About 60 people huddle on the front lawn of the white bungalow with green shutters in Ocean Township, N.J. Parents with children in tow meander on the porch, while others weave in and out of the freshly painted rooms, inspecting appliances and the wood floor planks.
Many of them clutch bright yellow paper signs showing a bidder number. They hope to walk away with a house, winning a good deal at an auction while sidestepping the typical six-month house hunt with a real estate agent.
As the housing market slows and foreclosures spike, people who have to sell quickly or lenders that need to unload properties they took back at sheriff’s auctions are turning to the fast-talking spectacle for quick sales. Even some homebuilders and condo developers are using auctions to reduce excess inventory.
These auctions differ from sheriff’s sales, trustee’s sales or courthouse sales, which conclude the foreclosure process and are conducted by the county. Often, the lender wins the property at these sales and then tries to resell it by auction.
Last year, revenue from housing auctions grew 12.5 percent to $16 billion from $14.22 billion in 2005, according to the National Auctioneers Association. From 2003 through 2006, residential real estate was the fastest expanding auction sector, the trade group reported.
Auctions represent only a sliver of the overall housing sales market, just less than 1 percent of the $1.74 trillion in existing home sales last year.
But those in the real estate auction industry are hoping the current market conditions will continue to boost business. Already, states that never hosted many housing auctions are seeing demand jump as home prices plunge and more borrowers find themselves trapped in unmanageable mortgages.
“Until six months ago, we were only selling assets in California periodically, now we’re selling dozens and it could get into the hundreds,” said Dean Williams, chief executive of auction firm Williams & Williams Marketing Services Inc. “Same thing in Massachusetts, New York, Maryland and Virginia. Places where volume has been light has probably doubled since last year.”
At the Williams & Williams auction in Ocean Township, the schedule is full. The bungalow and two offsite properties — a condo in Monroe, N.J., and a four-bedroom house in Trenton, N.J. — are up for sale.
Offsite auctions are risky, though, auctioneer Danny Green says. “You may have no one look at these houses beforehand and the bidding suffers a bit,” he said. But the prospects for the bungalow look good as the group grows to 80 with 35 registered bidders.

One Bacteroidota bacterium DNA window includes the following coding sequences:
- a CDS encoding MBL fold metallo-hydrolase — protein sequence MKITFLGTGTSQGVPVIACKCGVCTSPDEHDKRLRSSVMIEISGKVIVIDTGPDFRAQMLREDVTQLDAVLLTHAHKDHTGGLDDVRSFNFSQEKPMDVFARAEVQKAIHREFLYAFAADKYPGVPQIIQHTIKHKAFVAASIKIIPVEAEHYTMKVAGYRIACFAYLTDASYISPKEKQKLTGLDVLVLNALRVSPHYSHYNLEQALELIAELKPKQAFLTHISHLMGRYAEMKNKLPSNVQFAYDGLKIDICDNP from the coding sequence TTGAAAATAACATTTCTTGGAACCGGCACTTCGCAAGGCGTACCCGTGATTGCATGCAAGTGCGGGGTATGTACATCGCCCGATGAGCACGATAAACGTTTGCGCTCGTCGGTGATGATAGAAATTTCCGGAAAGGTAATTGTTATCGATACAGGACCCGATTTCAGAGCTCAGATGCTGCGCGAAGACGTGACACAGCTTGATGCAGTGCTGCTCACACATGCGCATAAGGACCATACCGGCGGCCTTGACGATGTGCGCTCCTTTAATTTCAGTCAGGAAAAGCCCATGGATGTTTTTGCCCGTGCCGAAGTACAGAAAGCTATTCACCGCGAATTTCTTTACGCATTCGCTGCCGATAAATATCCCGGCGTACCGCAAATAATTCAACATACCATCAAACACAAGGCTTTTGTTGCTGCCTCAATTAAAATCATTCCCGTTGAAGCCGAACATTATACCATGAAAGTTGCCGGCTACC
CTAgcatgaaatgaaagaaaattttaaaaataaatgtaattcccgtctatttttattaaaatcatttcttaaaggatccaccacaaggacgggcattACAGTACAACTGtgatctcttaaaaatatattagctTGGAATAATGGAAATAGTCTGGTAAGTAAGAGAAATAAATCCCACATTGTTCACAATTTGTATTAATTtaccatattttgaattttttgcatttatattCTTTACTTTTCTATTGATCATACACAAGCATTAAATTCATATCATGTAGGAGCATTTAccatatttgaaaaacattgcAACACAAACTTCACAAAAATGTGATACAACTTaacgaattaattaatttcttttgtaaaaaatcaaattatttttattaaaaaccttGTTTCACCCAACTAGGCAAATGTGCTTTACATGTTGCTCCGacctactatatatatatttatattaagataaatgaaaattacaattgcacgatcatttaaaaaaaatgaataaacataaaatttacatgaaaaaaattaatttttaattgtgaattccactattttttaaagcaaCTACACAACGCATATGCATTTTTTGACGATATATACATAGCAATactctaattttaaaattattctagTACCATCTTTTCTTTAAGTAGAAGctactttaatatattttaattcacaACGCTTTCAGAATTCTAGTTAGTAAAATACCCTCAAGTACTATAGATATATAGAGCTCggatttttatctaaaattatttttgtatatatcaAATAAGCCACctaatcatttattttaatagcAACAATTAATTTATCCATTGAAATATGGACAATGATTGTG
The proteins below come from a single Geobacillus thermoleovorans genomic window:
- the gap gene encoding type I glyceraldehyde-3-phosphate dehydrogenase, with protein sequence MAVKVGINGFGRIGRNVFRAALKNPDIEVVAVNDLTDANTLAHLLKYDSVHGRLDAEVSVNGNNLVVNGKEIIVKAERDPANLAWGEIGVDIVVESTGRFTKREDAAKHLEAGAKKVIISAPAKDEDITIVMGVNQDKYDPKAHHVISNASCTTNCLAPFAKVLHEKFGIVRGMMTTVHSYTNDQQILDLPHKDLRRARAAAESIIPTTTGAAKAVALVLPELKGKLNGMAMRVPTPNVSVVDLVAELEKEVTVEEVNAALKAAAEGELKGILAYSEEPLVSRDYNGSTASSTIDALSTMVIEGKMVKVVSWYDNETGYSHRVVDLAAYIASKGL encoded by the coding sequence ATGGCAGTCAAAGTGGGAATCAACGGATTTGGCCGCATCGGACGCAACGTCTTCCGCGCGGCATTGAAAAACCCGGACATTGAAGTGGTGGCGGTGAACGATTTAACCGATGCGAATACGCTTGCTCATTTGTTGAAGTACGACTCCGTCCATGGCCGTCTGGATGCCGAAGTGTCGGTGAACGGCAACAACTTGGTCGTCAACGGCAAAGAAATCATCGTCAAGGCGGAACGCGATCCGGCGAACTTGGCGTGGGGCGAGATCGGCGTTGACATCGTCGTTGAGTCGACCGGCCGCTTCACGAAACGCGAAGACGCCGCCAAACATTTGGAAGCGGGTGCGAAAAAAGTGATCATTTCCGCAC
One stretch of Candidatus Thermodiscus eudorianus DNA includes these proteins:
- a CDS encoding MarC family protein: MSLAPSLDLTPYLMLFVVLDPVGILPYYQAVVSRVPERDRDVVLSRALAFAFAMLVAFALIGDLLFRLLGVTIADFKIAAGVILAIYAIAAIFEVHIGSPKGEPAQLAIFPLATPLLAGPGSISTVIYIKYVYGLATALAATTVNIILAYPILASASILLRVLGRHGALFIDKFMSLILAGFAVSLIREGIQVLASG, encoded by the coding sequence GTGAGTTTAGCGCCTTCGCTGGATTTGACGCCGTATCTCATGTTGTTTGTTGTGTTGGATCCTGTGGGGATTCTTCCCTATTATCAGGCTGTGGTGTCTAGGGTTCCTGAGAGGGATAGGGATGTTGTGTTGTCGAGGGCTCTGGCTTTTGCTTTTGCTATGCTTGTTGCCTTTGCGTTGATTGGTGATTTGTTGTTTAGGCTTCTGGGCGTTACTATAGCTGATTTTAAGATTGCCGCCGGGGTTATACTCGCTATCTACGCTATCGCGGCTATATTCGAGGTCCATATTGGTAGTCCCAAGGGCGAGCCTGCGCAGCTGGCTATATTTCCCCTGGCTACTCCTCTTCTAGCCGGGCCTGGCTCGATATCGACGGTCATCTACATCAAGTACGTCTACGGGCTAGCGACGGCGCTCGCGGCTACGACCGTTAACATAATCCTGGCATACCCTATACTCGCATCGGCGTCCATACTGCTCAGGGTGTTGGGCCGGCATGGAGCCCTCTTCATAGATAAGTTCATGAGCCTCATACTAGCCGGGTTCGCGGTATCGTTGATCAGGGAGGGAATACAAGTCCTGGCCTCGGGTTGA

“If you get a crowd this large, you can get fair market value,” he said.
However, 29-year-old Tricia Kelly, a local living with her parents, is hoping for a bargain. Even though the housing slump has stopped the sharp acceleration of home prices, Kelly still finds prices are too high for her in this town.
She’s been looking around for three months with a real estate agent, but wanted to see what an auction could offer.
“I’ve never been to one. If it’s going where I want, I might jump in,” she says.
Nearby, Sylvia Davis, dressed coolly for the summer sun in a white skirt, tunic and cap, watches the crowd. A veteran of housing auctions and real estate investments, Davis has come to play ball. Her advice to new bidders: “Put a figure in mind, evaluate the neighborhood and come prepared to make a price.”
Lingering on the sidewalk, Tim Lane is curious to see what his old house will go for. He sold the house two-and-a-half years ago for $255,000 to the investor who lost it in foreclosure.
“The guy tried to flip it for $379,000 a month later. Obviously, it didn’t work out,” the 39-year-old electrician says with a chuckle.
The house, located on a main thoroughfare, is a mile from the beach — a perfect starter home. The two bedrooms are generously proportioned and a third small room could easily be turned into a nursery or office.
The other two properties are mysteries. The auction notes describe the condo as a two-bedroom, two-bath residence in a senior living community. The condo appears decent in pictures on the auction web site.
On the other hand, there are no pictures of the single-family home in Trenton, which seems to turn off most of the bidders.
“You all came here to buy the houses as cheap as you can, right? You came here to steal it,” Green roars into the microphone. “Well, we’re here to sell it as high as those trees.” A murmur travels through the crowd.
“Don’t worry, we’ll end up somewhere in the middle,” he reassures them.
The condo is first and, just like in the movies, Green rattles off the bids without a breath. The offers start to stall on the condo after its opening bid of $25,000, so Green tries to entice the crowd.
“The last listing prices for this condo was $160,000,” he says.
Hands shoot up and Tony Nardini, a 50-year-old mortgage broker, finally wins the condo for $75,000.
The Trenton house is next. After opening the bidding at $10,000, Green quickly drops it to $9,000, then $8,000. No takers. Finally, at $7,000, Davis raises her hand and the crowd applauds.
“Now, here’s the one you have all come for,” Green says, pointing to the quiet bungalow.
Opening at $50,000, the bidding surges above $200,000. Kelly shakes her head as the price soars beyond her budget.
Finally, Antonio Pragosa’s offer of $283,000 ends the battle for the bungalow, and the West Long Branch, N.J., resident slips away shortly after signing the auction papers.
Nardini, who grabbed the condo for his parents, says: “That guy paid way too much. He let emotion take over as opposed to reality. At $200,000, it would have made sense.”
As for Davis, who paid $7,000 for her house, sight unseen, she hurries to her car to drive to Trenton.
“It’s a good buy, less than my watch,” she pauses. “I know, it’s crazy.”
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